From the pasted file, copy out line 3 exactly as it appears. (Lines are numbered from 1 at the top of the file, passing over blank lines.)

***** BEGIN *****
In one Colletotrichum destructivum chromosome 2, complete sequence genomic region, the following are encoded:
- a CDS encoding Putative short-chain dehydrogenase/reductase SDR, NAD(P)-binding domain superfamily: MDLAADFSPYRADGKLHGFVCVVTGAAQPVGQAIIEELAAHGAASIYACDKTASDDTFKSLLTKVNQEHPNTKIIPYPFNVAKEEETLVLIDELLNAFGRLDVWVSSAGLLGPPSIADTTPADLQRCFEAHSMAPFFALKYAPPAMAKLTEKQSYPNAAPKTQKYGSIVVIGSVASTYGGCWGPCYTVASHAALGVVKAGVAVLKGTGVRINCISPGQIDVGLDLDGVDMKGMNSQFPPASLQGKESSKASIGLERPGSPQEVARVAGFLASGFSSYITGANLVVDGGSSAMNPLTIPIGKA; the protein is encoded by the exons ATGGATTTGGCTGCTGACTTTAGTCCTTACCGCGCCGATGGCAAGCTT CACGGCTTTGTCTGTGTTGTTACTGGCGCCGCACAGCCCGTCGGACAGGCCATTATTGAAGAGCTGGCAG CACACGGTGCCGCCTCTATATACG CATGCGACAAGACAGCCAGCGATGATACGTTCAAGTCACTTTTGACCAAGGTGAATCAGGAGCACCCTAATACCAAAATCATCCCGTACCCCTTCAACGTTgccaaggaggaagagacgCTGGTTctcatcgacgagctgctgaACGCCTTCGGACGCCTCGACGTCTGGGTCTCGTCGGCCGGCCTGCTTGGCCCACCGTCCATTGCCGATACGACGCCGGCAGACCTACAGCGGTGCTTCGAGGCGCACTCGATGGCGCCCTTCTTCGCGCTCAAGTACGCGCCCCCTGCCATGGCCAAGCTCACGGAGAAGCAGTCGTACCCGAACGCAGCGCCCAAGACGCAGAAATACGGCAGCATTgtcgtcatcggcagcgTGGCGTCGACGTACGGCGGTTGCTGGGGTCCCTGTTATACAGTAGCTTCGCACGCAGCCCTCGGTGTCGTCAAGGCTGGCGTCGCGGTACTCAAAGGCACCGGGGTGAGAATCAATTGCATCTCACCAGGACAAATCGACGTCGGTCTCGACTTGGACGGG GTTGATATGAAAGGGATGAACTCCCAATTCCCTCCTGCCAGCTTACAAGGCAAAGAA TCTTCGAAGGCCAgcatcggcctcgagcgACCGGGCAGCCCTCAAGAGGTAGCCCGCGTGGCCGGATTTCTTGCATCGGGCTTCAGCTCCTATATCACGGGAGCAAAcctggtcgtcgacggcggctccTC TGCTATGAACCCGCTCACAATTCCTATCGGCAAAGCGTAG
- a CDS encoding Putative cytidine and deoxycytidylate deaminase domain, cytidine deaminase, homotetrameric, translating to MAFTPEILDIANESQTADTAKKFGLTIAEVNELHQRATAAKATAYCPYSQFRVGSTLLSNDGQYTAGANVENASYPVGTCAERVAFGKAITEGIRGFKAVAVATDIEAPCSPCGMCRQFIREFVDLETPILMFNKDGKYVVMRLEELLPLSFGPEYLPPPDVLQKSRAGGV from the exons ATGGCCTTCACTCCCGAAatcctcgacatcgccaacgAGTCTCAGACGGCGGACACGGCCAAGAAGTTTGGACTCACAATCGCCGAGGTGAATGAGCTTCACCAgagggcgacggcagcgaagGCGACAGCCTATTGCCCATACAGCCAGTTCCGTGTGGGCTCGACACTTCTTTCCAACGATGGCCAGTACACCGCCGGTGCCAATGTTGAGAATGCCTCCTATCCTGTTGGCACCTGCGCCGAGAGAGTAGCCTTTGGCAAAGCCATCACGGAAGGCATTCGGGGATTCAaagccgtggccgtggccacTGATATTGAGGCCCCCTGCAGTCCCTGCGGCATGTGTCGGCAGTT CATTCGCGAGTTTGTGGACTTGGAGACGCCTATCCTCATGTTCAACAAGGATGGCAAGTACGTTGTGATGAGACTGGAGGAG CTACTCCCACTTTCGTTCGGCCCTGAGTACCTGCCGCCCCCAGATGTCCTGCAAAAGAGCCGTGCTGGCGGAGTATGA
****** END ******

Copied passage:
- a CDS encoding Putative cytidine and deoxycytidylate deaminase domain, cytidine deaminase, homotetrameric, translating to MAFTPEILDIANESQTADTAKKFGLTIAEVNELHQRATAAKATAYCPYSQFRVGSTLLSNDGQYTAGANVENASYPVGTCAERVAFGKAITEGIRGFKAVAVATDIEAPCSPCGMCRQFIREFVDLETPILMFNKDGKYVVMRLEELLPLSFGPEYLPPPDVLQKSRAGGV from the exons ATGGCCTTCACTCCCGAAatcctcgacatcgccaacgAGTCTCAGACGGCGGACACGGCCAAGAAGTTTGGACTCACAATCGCCGAGGTGAATGAGCTTCACCAgagggcgacggcagcgaagGCGACAGCCTATTGCCCATACAGCCAGTTCCGTGTGGGCTCGACACTTCTTTCCAACGATGGCCAGTACACCGCCGGTGCCAATGTTGAGAATGCCTCCTATCCTGTTGGCACCTGCGCCGAGAGAGTAGCCTTTGGCAAAGCCATCACGGAAGGCATTCGGGGATTCAaagccgtggccgtggccacTGATATTGAGGCCCCCTGCAGTCCCTGCGGCATGTGTCGGCAGTT CATTCGCGAGTTTGTGGACTTGGAGACGCCTATCCTCATGTTCAACAAGGATGGCAAGTACGTTGTGATGAGACTGGAGGAG CTACTCCCACTTTCGTTCGGCCCTGAGTACCTGCCGCCCCCAGATGTCCTGCAAAAGAGCCGTGCTGGCGGAGTATGA